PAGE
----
Look for platform wars to lead to the shutting down of more bricks-and-mortar bookstores; for the amount of shelf space in bricks-and-mortar stores given over to used books and nonbook items to grow; for some technical platforms to exit the business (no, I won’t say which ones); for a surge in online discovery services for books; and for publishers to feel for the next several years that they are not in control of their own industry.
So many things wrong here. I’ll deal with them one by one.
1) Enhanced EBooks
Imagine video that shows how to fix a leaky faucet or solve complex math problems in statistics; audio that pronounces foreign language words as you read them, and assessment that lets you check what you remember and comprehend what you just read. These interactive features and more are being developed now and will be on the market in a matter of weeks, not months.
Websites that do this pretty much already exist. Howcast has had a version up since 2008, EHow since even earlier. Why would ANYONE buy an ebook version of the web, unless it was truly valuable and niche orientated? I’ve more sympathy with the testing features, but suspect that such a set of tools would be better delivered over a subscription website rather than an ebook.
Because most developers are developing e-reader software that will work on multiple other devices (Kindle also works on the iPad, iPhone, and computers, for example), consumers will care less about the device and more about the user experience of the e-reader software, portability of titles from one device to another, and access to a full catalog of titles.
My fear about this is that as devices go multi-media, reading faces great competition from other media, something I’m fairly sure is detrimental to the medium.
This has caused confusion among many consumers who simply think every e-book should be $9.99 or less. But the majority of titles offered on Amazon are priced above $9.99, especially those with unique interactive features. For professional and technical publishers like McGraw-Hill, our e-books cannot stand the low, mass market pricing some consumers think should be applied to every e-book. Our costs are invested in extensive product and editorial development of sophisticated and technical content; the cost of paper, printing, and binding are a fraction of the real expense. And for some very specific and technical subject areas, our markets are much smaller. We simply couldn’t afford to publish the work if it must be priced at the everyday low, low price of $9.99.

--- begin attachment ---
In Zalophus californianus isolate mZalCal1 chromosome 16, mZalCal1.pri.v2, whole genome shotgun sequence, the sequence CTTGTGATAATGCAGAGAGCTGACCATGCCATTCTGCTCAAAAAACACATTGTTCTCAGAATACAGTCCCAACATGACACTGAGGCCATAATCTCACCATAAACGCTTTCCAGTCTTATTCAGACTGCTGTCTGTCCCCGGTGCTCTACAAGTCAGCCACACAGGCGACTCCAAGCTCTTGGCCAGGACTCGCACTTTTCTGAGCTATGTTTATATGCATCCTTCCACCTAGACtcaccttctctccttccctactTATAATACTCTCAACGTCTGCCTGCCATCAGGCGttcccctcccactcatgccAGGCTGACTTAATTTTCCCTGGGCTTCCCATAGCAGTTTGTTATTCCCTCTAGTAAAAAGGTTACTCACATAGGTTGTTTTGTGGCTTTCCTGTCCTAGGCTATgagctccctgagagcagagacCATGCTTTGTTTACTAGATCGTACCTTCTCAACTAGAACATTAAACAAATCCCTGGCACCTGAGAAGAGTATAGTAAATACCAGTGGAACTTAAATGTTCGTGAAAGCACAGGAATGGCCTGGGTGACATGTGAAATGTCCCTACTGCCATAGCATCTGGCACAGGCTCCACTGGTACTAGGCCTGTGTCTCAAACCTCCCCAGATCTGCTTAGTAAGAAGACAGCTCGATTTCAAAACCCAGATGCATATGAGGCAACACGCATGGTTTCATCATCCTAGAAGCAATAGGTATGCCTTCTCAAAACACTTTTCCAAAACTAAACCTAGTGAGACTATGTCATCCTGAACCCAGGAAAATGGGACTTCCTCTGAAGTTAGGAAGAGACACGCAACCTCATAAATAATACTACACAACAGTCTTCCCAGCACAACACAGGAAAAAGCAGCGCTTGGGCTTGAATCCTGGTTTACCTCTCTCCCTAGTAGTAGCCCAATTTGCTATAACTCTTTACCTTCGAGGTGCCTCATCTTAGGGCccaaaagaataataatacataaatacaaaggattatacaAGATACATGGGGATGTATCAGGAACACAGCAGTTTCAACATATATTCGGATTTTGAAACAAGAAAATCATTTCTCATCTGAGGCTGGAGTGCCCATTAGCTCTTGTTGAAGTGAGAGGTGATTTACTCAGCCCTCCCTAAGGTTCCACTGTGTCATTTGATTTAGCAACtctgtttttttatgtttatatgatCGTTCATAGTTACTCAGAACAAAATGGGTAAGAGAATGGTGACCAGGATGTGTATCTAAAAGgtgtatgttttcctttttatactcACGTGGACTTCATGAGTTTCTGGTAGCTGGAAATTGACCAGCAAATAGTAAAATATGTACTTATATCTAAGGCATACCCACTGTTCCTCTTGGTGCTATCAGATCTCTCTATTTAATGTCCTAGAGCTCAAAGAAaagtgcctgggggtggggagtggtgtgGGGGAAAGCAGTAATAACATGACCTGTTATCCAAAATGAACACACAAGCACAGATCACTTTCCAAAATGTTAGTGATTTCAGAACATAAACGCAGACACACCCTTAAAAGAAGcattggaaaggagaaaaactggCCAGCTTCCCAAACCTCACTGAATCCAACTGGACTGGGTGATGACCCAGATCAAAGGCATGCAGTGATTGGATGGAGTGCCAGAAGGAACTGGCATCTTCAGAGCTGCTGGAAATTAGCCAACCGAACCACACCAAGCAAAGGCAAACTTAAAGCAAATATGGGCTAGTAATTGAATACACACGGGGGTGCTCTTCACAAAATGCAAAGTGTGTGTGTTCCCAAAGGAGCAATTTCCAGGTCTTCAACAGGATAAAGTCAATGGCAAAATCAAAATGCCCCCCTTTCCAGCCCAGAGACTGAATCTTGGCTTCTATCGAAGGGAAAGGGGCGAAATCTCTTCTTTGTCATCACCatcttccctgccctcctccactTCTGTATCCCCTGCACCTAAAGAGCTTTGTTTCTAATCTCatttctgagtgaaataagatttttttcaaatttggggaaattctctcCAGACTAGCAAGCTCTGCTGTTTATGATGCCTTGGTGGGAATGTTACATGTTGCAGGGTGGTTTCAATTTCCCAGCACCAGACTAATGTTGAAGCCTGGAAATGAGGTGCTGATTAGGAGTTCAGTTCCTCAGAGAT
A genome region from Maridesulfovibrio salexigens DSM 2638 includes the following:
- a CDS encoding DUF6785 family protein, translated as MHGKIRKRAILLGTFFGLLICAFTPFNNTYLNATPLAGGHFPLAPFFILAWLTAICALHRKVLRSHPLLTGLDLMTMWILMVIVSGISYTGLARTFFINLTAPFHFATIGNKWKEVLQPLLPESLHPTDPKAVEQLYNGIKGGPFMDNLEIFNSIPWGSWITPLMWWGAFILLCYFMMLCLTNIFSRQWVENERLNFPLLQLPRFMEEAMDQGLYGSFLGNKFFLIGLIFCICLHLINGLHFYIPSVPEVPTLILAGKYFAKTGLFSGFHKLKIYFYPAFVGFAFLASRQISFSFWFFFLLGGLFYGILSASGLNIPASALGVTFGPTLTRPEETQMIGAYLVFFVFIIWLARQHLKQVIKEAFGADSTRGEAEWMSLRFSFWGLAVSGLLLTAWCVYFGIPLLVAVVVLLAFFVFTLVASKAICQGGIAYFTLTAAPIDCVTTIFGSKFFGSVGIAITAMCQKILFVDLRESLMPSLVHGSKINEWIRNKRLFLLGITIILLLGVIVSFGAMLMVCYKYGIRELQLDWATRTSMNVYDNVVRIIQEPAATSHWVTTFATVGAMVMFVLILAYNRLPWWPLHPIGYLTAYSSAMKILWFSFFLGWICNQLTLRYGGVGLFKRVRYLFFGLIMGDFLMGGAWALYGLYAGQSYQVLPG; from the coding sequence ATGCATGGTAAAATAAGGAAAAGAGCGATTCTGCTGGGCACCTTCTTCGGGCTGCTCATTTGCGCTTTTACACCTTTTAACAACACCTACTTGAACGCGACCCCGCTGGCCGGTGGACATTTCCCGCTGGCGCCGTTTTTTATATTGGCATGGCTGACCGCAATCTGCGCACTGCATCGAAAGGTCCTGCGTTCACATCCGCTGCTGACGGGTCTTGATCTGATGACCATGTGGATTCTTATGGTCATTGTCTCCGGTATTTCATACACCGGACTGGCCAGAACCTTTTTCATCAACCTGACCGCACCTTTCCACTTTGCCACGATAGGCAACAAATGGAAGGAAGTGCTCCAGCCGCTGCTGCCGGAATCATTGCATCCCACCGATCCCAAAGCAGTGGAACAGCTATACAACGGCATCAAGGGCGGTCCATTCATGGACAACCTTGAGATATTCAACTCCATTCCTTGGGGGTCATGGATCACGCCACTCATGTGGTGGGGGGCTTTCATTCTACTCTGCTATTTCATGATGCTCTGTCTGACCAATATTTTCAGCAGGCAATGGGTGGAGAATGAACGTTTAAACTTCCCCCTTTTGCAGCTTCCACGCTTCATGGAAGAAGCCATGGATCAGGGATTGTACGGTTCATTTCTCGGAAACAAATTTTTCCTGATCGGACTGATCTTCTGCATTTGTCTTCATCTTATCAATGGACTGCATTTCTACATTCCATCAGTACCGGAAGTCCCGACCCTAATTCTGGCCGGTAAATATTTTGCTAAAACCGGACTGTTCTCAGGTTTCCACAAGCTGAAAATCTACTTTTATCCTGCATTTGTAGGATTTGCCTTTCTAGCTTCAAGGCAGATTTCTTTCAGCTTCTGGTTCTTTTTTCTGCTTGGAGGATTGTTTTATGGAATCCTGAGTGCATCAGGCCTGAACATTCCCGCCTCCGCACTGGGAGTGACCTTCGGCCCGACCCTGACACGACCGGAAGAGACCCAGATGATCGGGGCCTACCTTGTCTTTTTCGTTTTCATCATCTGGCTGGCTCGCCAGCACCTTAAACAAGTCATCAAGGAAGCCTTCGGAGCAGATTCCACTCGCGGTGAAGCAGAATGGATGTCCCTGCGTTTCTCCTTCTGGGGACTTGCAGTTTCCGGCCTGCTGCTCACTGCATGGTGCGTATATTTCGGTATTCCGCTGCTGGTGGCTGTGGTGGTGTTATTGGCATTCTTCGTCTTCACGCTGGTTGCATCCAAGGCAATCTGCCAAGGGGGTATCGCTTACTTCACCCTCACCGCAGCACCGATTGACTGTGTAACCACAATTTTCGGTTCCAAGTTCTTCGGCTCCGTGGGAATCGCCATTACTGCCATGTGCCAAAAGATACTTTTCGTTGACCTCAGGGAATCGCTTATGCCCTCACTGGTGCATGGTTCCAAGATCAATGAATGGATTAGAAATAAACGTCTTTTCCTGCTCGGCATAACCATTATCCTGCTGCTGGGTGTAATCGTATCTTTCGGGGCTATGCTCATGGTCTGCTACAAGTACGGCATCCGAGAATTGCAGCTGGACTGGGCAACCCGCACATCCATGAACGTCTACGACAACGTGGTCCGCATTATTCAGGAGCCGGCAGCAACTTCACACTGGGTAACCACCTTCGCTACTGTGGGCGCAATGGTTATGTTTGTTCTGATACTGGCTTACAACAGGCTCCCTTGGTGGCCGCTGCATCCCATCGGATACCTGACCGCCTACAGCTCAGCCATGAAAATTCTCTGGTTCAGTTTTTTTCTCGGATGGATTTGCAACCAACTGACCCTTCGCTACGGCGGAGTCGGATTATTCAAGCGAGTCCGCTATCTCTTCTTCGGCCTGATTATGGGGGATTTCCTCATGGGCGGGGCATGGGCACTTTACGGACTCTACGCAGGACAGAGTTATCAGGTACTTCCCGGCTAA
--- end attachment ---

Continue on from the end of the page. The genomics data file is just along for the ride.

This confuses a publishers business model with the market. The Market has changed radically and many people can now publish cheaply. This will impact on existing business models. Believing that because your costs are high the market should pay you more is a recipe for disaster.
4) Contextual Upsell
E-books allow publishers to interact with their customers in new ways. Imagine customers who are trying to learn statistics and get stuck on a particular formula. They ask friends but no one can explain it well. They’re stuck.
They click a help button, which points them to the publisher site where they can download relevant tutorials about specific formulas for $2.99.
I’ve some respect for this kind of thinking, especially if it is deployed properly. I fear many publishers will not get to grips with it though!
5) Publishers Importance
Despite the hype around self-publishing via the web, publishing houses will play an even greater role in an e-book world. Commodity content is everywhere (and largely free), so high-quality vetted, edited content — which takes a staff of experts — will be worth a premium.
The problem with this is that it DOESN’T require a staff of experts. It requires AN EXPERT with access to the web and MAYBE an editor. No publisher need interfere. And increasingly, they probably won’t.